Politics

Episode 13: Interview with Lieutenant Governor Gavin Newsom

April 6th 2017

By:
ATTN: Staff

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Porn websites are stepping up their security game on the heels of a vote in Congress to repeal specific internet protections.

couple-kissing

The protections, which would have gone into effect later this year, prohibited internet service providers (ISPs) from selling your browsing data. Congress, however, nixed this particular rule, meaning that ISPs can "mine and sell your browsing history, location information, and in some cases even the content of your communications," The Washington Post reports.

So to protect your specific porn habits from being sold, sites like Pornhub and YouPorn are adding an important security feature: an added layer of encryption. If you look at your browser on certain sites you may notice "HTTPS," a green lock with the word "secure," and the added letter "s" to the standard "HTTP." This means that there's an added level of security on these sites. (Gmail, Facebook, and others all have it.) The change to HTTPS was allegedly already in the works at PornHub, but the move from Congress made it especially important.

“With the switch to HTTPS, we are able to protect identity as well as safeguard them against exposure to malware by third parties,” said Corey Price, a vice president at Pornhub, told The Washington Post.

"Privacy is paramount to us – it always has been," Price added. "With HTTPS, users can rest assured that their browsing data is encrypted, not visible to anyone and, therefore, cannot be sold. While this transition … was in the works before Congress’ appeal, the timing is good."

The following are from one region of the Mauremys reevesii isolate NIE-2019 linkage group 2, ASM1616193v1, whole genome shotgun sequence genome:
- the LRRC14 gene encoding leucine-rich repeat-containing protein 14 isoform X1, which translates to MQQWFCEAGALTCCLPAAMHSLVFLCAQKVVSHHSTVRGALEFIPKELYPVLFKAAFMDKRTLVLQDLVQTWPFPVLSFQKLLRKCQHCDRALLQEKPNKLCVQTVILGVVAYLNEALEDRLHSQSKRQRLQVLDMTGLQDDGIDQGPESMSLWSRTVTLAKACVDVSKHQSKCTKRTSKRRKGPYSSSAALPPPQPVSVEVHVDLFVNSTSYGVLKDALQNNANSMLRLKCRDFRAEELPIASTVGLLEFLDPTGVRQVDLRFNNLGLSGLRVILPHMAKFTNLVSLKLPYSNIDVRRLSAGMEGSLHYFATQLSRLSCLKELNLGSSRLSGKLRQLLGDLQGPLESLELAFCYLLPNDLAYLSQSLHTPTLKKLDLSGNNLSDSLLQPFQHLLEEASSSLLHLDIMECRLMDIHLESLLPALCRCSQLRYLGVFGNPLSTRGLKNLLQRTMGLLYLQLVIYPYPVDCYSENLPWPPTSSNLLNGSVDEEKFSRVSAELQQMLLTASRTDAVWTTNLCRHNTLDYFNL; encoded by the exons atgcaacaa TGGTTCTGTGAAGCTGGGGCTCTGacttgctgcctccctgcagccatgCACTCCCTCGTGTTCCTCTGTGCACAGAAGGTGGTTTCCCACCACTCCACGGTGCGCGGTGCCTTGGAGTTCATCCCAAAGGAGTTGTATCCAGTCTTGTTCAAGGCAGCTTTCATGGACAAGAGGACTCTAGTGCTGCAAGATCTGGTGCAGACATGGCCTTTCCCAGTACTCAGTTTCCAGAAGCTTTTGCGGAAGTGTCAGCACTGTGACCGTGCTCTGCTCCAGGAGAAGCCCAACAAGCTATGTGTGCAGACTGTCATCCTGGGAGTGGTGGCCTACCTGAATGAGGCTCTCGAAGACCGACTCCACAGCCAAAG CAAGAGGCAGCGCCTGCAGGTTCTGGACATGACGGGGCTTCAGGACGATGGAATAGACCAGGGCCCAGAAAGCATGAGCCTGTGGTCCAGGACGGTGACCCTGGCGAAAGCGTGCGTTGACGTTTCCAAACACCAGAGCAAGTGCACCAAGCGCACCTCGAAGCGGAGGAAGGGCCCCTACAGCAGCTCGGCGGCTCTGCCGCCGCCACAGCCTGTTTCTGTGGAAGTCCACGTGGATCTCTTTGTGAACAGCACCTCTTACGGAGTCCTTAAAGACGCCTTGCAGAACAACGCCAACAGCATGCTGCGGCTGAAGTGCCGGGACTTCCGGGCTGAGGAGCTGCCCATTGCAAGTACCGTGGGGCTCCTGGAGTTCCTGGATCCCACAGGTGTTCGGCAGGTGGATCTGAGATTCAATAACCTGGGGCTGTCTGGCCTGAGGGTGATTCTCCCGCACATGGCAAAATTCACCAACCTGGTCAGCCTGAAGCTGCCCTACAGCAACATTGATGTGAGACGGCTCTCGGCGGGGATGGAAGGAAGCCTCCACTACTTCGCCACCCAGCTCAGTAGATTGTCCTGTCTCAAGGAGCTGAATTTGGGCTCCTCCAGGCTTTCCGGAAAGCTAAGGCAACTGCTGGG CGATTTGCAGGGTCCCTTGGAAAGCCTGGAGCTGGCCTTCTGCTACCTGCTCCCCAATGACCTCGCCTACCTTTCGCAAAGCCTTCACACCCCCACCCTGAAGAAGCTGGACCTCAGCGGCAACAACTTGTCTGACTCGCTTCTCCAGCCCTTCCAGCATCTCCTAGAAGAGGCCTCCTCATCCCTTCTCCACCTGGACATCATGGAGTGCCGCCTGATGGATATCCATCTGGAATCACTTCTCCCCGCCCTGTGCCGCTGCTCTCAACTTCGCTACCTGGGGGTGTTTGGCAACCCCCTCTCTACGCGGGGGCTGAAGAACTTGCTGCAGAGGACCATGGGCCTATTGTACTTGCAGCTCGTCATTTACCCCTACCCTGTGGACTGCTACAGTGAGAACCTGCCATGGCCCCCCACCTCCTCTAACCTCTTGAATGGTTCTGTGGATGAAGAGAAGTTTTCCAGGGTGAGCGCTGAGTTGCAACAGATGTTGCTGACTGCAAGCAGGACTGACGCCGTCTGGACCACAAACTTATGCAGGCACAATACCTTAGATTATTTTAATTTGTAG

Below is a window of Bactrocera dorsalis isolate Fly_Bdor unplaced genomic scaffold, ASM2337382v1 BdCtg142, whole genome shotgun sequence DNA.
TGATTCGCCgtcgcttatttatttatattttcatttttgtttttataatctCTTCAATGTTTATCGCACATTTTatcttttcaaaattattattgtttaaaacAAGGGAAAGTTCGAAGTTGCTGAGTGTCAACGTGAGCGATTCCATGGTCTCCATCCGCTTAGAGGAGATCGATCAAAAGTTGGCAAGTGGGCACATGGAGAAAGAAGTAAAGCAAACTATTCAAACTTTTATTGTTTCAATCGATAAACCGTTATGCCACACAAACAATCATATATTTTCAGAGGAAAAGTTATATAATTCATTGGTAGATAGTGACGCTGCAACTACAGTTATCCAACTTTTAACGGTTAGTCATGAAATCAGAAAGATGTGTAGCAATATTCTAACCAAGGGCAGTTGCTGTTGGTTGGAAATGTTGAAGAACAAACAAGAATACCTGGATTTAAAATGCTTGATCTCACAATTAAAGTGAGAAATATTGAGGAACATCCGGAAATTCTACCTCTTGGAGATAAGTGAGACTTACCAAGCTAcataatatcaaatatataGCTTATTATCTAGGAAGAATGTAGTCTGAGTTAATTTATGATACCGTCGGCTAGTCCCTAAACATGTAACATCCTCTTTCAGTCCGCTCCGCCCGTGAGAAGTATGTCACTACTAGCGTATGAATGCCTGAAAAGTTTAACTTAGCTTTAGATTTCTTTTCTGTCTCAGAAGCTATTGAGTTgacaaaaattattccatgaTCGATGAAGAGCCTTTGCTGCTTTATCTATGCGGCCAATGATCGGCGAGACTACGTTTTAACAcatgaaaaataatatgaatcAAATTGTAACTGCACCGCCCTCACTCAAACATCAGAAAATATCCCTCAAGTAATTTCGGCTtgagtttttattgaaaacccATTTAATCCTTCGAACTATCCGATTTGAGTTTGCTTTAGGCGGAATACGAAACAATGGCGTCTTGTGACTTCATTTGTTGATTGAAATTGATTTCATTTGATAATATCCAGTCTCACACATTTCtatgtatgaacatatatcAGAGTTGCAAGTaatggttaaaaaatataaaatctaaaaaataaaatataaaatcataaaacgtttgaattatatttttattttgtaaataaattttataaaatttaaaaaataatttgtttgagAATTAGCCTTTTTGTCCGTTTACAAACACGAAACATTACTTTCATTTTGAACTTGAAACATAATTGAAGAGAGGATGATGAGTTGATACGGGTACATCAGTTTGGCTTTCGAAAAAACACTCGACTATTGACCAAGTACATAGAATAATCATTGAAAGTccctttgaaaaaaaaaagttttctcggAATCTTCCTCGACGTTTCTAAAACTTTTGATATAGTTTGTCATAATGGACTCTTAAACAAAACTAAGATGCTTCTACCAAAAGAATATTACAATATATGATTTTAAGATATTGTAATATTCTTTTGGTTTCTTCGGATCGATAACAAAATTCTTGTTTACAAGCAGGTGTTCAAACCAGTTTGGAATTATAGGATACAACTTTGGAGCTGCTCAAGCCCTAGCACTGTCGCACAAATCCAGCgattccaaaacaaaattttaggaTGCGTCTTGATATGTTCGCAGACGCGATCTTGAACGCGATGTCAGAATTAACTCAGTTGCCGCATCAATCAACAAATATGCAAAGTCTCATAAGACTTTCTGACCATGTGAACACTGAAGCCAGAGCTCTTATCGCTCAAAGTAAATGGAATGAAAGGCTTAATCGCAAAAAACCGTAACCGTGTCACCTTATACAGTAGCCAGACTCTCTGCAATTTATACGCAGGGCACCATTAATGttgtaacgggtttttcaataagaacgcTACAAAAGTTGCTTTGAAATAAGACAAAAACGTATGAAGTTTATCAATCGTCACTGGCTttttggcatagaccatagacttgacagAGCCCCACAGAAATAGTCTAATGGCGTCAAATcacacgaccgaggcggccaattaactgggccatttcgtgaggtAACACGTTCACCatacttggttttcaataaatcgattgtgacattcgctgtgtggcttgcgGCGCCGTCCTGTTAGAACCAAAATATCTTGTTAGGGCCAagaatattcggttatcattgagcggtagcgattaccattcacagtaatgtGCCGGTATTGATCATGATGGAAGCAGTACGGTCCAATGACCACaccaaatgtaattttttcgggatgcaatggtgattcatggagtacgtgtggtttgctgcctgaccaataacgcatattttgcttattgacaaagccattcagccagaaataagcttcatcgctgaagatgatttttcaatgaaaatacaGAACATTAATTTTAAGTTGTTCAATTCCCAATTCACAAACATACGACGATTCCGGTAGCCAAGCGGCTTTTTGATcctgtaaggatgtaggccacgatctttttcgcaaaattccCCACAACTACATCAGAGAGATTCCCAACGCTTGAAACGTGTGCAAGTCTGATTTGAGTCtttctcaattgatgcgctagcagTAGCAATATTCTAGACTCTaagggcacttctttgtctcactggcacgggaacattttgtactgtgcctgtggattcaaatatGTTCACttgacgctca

The HTTPS doesn't mean that third parties like ISPs won't be able to see that you went to Pornhub, but what they're able to see is diminished, so the specifics of what you're watching can't be seen or sold.

“If you’re visiting sites that allow HTTPS, you don’t have to worry so much about what they’re doing to observe your traffic,” Joseph Hall, chief technologist at the Center for Democracy and Technology, told Wired.

The "Got Your Attention" crew discuss this added layer of protection to websites (how did they not have this already?), filibustering Judge Neil Gorsuch, Tina Fey calling out white women, and the biggest challenge in police training.

We'll also hear from a rising Democratic politician, California Lt. Gov. Gavin Newsom, who has announced he's running for Governor of California in 2018. Newsom sat down with ATTN:'s editor in Chief Matthew Segal.

Podcast notes:

Read more about the stories we did (and didn't) talk about this week on "Got Your Attention."

  • The White House announced that President Trump's first quarter salary will be donated to the National Park Service, specifically to preserve historic battlegrounds. #TBT to when he first became president and got into a feud with the National Park Service for tweeting out pictures of his inauguration crowds — or lack thereof. (Trump's proposed budget also includes cuts — $1.5 billion in cuts — to the Interior Department, which includes the National Park Service. The check he donated was for $78,333, according to NPR.)